• She tells you your hair texture won't work well with the cut. Ask her if products and styling tools could make a difference. If your hair is too curly, would it work if you committed to blow drying it. If your hair is too straight, would volumizing spray and a curling iron help?

If your stylist won't listen to you, then maybe you should find a new stylist. But remember also, that a stylist is the trained professional and she is trained to know what she can do and what would work best for a client.

Show With Your Hands

One of the most common disappointments I hear about from those with "Hair Horror Stories," is the "I Told Her 3 Inches and She Lopped Off 8" stories.

When it comes to length, stylists tell me it's better to show it rather than say it. Instead of saying you want 3 inches off, actually take your hand and karate chop it right where you want her/him to go. Also, don't be afraid to speak up during your haircut if you feel it's too long or even short.

Think Before Saying, "Do Whatever You Want"

The beauty editor of 'O' magazine tells of the time a world-renowned hairstylist offered to do her hair and she let him do whatever he wanted since the cut was free.  Oops. She ended up with a cut she hated and that took months to grow out.

If you trust your stylist 100 percent, you can give your hair completely over to him or her to work their magic. But it's rarely a good idea. After all, you don't want to be the practice mannequin for a new look the stylist is dying to try out.

Be Honest With Your Stylist

Yes, you'd love your stylist to think you'll love your new hairstyle enough to baby it every morning with 10 products, 20 minutes drying time and 15 minutes styling time. However, the truth is, if your morning routine for the past 20 years includes a quick wash followed by a towel dry and ending with a soppy wet ponytail, you’re better off telling your stylist. You don’t want  to end up with a fancy, layered, curling-ironed and hairsprayed 'do that takes hours to replicate. Trust me, I've been there.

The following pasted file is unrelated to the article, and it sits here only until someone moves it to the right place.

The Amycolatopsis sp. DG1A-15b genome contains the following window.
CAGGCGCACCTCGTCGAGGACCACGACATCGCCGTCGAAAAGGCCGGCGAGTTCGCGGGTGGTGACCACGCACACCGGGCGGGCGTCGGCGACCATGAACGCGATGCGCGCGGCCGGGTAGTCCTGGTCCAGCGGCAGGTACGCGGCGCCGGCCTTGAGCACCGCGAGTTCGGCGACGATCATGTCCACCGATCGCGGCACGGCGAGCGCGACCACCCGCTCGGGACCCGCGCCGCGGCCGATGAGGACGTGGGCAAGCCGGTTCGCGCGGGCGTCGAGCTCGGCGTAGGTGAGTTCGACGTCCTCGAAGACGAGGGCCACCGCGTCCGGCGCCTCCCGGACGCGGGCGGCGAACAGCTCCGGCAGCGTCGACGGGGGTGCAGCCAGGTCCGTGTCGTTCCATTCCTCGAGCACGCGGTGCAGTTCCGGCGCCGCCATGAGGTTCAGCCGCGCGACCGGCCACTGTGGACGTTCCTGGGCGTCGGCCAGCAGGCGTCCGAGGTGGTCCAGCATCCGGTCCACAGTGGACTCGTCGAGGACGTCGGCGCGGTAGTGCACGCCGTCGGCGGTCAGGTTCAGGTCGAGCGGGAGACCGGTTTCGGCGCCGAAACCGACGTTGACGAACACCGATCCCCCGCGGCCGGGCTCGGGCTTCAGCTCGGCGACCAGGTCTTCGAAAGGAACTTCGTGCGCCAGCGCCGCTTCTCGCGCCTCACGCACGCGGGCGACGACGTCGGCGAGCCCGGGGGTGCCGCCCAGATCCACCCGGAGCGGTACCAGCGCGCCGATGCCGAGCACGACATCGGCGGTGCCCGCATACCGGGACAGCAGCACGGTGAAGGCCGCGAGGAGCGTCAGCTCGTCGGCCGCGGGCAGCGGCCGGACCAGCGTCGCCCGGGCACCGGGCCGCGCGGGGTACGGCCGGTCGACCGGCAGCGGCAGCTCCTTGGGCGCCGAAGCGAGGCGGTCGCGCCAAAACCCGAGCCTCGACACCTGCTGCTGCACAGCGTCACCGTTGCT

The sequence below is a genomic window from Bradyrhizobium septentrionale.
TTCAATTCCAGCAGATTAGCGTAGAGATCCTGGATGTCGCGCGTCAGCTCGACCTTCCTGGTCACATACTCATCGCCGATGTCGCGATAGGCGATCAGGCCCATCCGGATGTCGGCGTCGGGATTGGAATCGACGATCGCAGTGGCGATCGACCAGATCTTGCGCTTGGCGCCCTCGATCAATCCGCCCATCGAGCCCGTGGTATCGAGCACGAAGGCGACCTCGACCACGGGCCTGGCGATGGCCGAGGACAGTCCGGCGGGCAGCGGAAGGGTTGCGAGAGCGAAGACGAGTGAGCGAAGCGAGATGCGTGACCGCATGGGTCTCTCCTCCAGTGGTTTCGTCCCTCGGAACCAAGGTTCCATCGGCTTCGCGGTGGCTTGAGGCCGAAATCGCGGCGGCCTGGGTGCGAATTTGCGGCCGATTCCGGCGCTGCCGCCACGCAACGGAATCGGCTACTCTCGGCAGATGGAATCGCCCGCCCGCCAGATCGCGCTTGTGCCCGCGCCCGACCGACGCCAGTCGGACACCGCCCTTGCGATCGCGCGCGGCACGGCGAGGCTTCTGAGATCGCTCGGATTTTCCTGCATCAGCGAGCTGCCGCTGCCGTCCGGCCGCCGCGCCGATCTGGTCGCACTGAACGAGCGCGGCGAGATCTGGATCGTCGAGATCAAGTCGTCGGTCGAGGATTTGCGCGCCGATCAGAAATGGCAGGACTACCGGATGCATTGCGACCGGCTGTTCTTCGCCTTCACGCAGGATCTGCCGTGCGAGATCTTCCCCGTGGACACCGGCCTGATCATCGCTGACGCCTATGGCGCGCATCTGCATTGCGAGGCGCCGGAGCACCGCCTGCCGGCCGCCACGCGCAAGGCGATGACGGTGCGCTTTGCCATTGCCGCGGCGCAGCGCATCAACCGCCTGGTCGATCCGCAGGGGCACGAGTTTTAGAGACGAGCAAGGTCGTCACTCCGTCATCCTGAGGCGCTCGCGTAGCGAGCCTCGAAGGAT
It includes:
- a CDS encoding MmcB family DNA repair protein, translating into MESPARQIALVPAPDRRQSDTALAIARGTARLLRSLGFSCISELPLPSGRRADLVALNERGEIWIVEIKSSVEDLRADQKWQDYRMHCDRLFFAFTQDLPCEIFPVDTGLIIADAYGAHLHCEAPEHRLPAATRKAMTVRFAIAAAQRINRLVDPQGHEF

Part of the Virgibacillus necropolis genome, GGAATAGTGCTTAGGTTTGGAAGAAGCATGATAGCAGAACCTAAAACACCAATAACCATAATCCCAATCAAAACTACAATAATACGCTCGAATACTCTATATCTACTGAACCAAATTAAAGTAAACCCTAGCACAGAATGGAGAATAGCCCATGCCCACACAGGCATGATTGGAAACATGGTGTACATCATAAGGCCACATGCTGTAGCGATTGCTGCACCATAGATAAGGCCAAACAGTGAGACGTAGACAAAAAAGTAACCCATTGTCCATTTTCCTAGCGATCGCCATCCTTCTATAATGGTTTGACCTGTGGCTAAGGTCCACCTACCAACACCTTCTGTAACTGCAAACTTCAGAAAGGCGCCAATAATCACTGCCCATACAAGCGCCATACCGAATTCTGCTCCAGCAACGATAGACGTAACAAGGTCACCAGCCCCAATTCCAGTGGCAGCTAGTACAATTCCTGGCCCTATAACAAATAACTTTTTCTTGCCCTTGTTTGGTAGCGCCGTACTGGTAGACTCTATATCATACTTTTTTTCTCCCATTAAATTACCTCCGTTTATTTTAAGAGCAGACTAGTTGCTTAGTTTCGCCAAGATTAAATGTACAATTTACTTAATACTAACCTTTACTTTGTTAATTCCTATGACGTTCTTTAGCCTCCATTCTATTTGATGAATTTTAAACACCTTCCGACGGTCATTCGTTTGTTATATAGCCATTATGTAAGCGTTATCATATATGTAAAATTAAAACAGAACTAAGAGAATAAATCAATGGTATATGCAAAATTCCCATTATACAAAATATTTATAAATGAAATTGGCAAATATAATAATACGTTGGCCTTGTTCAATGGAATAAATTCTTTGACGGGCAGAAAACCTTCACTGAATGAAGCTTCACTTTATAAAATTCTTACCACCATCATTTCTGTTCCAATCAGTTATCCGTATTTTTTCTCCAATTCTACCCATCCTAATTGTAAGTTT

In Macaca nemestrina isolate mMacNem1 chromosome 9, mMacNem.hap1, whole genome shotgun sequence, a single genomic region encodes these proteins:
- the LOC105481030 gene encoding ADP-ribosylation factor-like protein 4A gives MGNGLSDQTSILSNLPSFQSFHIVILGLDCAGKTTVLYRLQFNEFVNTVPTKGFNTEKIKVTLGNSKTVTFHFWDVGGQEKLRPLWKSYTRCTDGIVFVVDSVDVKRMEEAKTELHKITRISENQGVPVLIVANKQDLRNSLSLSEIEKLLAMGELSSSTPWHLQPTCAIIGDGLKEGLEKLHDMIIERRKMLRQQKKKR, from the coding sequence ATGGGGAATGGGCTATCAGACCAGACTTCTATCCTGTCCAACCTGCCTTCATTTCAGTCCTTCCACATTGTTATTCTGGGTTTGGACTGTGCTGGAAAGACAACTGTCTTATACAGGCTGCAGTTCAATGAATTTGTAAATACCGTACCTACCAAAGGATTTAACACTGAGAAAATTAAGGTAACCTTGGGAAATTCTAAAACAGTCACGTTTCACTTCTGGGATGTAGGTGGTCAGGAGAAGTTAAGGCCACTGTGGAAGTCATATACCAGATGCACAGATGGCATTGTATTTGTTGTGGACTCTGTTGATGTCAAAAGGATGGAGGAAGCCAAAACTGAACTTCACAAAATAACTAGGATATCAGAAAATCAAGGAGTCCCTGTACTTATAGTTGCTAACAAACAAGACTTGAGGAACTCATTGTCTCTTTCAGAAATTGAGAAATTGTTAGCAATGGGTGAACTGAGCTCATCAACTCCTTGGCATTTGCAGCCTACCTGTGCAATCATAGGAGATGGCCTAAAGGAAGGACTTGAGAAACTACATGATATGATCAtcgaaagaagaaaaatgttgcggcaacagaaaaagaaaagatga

"You must make it perfectly clear to your stylist how far you're willing to go. Otherwise, someone will end up in tears," says NY stylist Erin Anderson in Marie Claire.

It's also important to tell your hair colorist about any chemical procedures you've done to your hair in the past year or so. If you don't tell your stylist you had a Brazilian straightening treatment 4 months ago, you risk damaging your hair if your stylist decides to do a dual-process color.

Don't Be Afraid to Speak Up

If you are nervous about the direction the cut or color is going, don't be afraid to speak up and share your concern. And if you are unhappy with the cut or color once it's done, you should be able to say so in a polite way. Stylists appreciate honesty. Plus, there's nothing worse than a regular customer who never returns to your salon and you have no idea why.

More on hair:

  • The Most Flattering Styles By Face Shape
  • Hair Secrets Your Stylist Won't Tell You (But Told Us)